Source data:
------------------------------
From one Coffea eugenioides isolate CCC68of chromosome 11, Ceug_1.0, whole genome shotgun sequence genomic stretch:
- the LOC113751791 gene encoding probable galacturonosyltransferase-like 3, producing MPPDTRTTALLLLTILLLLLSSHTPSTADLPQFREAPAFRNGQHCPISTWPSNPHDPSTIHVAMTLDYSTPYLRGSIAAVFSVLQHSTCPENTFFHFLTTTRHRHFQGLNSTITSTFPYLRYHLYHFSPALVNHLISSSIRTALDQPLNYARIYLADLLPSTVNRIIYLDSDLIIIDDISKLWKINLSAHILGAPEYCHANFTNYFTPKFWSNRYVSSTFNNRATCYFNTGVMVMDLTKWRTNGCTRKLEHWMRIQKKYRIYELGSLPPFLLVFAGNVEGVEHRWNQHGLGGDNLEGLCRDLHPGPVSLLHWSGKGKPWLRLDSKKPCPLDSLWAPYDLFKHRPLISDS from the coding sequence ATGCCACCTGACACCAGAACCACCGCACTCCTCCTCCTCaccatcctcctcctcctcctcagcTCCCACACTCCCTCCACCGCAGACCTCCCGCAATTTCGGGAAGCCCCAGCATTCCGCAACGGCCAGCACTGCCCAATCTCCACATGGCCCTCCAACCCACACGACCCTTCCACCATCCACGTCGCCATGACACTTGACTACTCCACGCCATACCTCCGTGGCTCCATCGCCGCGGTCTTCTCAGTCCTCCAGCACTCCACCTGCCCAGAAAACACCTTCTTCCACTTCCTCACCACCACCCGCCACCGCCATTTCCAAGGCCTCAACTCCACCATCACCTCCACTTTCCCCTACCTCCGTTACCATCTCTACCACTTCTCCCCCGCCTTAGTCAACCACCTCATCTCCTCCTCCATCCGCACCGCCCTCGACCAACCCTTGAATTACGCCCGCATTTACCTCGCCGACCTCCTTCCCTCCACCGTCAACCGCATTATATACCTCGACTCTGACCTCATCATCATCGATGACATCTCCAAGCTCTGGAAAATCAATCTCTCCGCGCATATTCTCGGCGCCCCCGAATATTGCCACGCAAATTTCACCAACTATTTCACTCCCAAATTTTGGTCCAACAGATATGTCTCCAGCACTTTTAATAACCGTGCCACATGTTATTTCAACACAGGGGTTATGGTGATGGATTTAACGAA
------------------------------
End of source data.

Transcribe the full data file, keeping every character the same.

From one Coffea eugenioides isolate CCC68of chromosome 11, Ceug_1.0, whole genome shotgun sequence genomic stretch:
- the LOC113751791 gene encoding probable galacturonosyltransferase-like 3, producing MPPDTRTTALLLLTILLLLLSSHTPSTADLPQFREAPAFRNGQHCPISTWPSNPHDPSTIHVAMTLDYSTPYLRGSIAAVFSVLQHSTCPENTFFHFLTTTRHRHFQGLNSTITSTFPYLRYHLYHFSPALVNHLISSSIRTALDQPLNYARIYLADLLPSTVNRIIYLDSDLIIIDDISKLWKINLSAHILGAPEYCHANFTNYFTPKFWSNRYVSSTFNNRATCYFNTGVMVMDLTKWRTNGCTRKLEHWMRIQKKYRIYELGSLPPFLLVFAGNVEGVEHRWNQHGLGGDNLEGLCRDLHPGPVSLLHWSGKGKPWLRLDSKKPCPLDSLWAPYDLFKHRPLISDS from the coding sequence ATGCCACCTGACACCAGAACCACCGCACTCCTCCTCCTCaccatcctcctcctcctcctcagcTCCCACACTCCCTCCACCGCAGACCTCCCGCAATTTCGGGAAGCCCCAGCATTCCGCAACGGCCAGCACTGCCCAATCTCCACATGGCCCTCCAACCCACACGACCCTTCCACCATCCACGTCGCCATGACACTTGACTACTCCACGCCATACCTCCGTGGCTCCATCGCCGCGGTCTTCTCAGTCCTCCAGCACTCCACCTGCCCAGAAAACACCTTCTTCCACTTCCTCACCACCACCCGCCACCGCCATTTCCAAGGCCTCAACTCCACCATCACCTCCACTTTCCCCTACCTCCGTTACCATCTCTACCACTTCTCCCCCGCCTTAGTCAACCACCTCATCTCCTCCTCCATCCGCACCGCCCTCGACCAACCCTTGAATTACGCCCGCATTTACCTCGCCGACCTCCTTCCCTCCACCGTCAACCGCATTATATACCTCGACTCTGACCTCATCATCATCGATGACATCTCCAAGCTCTGGAAAATCAATCTCTCCGCGCATATTCTCGGCGCCCCCGAATATTGCCACGCAAATTTCACCAACTATTTCACTCCCAAATTTTGGTCCAACAGATATGTCTCCAGCACTTTTAATAACCGTGCCACATGTTATTTCAACACAGGGGTTATGGTGATGGATTTAACGAA